Die Hard 2 received positive reviews from critics. On Rotten Tomatoes, the film has a 69% "Fresh" rating based on 61 reviews, with an average rating of 6.1/10. The critical consensus reads, "It lacks the fresh thrills of its predecessor, but Die Hard 2 still works as an over-the-top – and reasonably taut – big-budget sequel, with plenty of set pieces to paper over the plot deficiencies".[6] Roger Ebert, who gave the original film a negative review, described the sequel as "terrific entertainment", despite noting the substantial credibility problems with the plot.[7] Jay Boyar of Orlando Sentinel dubbed the film as being as disappointing a sequel as Another 48 Hours and RoboCop 2 were and described the film as having "Whatever small pleasure there is to be found in this loud dud is due mostly to the residual good feelings from the first film... As played by Bruce Willis, McClane is still an engaging character, even if he is much less amusingly drawn this time. Willis is in there trying, but the qualities that helped to make his character sympathetic in the first film are missing. McClane no longer worries openly about his personal safety, as he did in the original movie. His quasi-cowboy personality from Die Hard is all but forgotten - he has become more of a Rambo and less of a Roy Rogers. And though the filmmakers try to establish McClane as resistant to advanced technology, this promising idea isn't developed."[8]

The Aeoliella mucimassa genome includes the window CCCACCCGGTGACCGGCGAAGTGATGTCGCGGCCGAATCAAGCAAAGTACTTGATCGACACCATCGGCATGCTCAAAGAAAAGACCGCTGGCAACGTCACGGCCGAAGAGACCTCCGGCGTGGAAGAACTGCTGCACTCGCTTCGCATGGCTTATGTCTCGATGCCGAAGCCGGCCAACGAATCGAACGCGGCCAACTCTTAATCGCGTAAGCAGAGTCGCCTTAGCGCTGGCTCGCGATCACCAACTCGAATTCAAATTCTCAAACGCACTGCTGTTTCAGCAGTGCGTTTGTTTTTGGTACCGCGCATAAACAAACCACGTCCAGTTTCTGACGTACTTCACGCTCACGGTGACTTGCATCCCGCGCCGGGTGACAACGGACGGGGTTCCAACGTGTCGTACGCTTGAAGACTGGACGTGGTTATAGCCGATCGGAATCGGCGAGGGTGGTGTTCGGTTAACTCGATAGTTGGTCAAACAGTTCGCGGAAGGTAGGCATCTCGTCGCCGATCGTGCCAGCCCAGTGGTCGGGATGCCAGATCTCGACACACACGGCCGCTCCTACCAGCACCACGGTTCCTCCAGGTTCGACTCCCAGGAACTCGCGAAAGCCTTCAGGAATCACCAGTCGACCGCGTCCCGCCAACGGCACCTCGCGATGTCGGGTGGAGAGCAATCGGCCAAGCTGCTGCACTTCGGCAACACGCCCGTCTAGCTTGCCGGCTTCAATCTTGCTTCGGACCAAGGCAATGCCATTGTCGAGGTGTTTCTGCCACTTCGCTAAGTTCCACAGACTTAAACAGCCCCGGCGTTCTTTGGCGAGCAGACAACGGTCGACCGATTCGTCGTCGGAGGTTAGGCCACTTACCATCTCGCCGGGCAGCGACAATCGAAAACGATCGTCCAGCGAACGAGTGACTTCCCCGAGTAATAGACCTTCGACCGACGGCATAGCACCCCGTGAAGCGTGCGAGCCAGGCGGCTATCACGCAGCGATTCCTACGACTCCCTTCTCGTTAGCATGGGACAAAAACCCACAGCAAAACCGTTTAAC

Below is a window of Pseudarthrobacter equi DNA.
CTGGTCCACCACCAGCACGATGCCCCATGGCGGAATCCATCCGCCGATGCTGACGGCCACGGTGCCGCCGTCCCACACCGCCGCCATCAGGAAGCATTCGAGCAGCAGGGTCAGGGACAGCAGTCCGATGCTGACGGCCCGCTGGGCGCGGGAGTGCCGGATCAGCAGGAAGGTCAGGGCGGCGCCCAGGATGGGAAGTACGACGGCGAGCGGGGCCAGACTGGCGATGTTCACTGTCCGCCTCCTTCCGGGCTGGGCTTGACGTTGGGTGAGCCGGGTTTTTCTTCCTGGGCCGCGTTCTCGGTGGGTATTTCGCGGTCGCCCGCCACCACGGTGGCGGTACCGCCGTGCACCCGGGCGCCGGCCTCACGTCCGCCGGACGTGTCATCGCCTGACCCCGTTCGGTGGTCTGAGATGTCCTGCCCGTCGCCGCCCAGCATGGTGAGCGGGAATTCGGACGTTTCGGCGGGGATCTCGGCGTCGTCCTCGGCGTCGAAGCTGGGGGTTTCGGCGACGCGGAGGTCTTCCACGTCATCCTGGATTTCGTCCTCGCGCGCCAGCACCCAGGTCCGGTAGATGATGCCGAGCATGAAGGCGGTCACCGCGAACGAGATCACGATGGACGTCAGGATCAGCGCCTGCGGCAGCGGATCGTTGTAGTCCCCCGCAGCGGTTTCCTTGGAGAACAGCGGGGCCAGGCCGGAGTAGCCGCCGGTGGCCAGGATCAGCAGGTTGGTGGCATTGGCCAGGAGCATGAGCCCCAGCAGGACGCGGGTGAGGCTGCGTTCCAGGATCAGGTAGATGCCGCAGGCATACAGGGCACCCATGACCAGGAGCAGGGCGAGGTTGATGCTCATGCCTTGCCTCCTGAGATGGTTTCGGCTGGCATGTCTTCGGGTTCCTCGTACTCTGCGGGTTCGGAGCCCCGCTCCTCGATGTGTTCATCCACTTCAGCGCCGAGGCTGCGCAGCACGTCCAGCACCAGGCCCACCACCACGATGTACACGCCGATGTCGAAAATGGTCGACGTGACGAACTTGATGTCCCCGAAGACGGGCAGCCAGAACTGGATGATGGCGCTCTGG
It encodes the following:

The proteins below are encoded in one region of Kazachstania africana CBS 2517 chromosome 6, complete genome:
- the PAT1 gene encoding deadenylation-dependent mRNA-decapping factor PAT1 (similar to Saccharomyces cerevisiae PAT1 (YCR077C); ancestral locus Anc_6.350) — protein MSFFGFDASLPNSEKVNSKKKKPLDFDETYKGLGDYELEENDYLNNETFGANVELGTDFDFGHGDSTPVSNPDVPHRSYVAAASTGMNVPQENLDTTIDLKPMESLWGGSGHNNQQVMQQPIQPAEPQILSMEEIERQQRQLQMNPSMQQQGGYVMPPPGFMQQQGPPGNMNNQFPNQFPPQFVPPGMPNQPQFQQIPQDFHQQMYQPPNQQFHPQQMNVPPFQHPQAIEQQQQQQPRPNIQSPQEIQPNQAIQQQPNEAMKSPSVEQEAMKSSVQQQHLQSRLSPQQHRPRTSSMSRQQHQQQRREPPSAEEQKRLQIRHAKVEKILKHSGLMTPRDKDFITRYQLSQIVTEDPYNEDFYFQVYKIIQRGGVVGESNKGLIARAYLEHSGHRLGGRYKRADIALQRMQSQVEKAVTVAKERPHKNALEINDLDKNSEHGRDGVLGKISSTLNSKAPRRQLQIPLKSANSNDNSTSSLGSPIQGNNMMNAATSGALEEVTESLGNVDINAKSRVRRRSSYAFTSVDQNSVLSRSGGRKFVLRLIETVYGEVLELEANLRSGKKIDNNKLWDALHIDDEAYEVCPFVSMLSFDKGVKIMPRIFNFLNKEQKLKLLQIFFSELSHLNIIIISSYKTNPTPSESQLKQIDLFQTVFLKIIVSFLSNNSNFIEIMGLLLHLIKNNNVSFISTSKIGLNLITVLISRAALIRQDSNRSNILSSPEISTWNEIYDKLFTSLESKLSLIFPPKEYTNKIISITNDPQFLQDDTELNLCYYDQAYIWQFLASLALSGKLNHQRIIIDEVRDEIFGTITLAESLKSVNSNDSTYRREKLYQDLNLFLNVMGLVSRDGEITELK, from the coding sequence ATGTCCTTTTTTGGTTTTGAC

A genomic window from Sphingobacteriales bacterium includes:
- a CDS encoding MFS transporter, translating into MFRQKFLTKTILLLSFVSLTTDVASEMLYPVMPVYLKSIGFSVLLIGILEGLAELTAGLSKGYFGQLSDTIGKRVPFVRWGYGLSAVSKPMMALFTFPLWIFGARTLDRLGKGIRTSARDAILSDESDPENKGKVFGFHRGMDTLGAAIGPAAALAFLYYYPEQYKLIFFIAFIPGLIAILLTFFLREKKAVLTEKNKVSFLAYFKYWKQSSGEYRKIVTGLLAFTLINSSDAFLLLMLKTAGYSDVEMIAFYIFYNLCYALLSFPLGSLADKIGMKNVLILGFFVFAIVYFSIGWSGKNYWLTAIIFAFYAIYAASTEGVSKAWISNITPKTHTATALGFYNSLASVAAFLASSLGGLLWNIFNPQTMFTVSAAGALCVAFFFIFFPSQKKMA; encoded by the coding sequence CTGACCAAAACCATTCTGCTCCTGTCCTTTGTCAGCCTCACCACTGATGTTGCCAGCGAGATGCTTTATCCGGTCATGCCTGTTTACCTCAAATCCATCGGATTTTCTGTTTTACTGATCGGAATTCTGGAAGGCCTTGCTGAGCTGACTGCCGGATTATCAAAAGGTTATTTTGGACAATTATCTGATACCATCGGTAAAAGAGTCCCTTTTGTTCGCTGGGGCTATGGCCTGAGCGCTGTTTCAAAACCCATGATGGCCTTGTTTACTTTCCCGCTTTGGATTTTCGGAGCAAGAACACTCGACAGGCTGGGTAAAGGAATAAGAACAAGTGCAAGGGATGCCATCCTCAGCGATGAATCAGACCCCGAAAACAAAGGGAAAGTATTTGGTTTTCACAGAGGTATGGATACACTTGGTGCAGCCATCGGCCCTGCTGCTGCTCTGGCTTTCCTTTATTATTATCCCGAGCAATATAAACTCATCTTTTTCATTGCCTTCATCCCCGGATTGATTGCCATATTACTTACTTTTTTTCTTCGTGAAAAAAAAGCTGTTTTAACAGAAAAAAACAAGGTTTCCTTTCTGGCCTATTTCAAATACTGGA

Empire Magazine delivered a 3/5 star rating to the film while stating "It's entertaining nonsense that doesn't quite manage to recapture the magic of the original. Still, there are some nice moments here, and Willis is on solid ground as the iconic McClane."[9]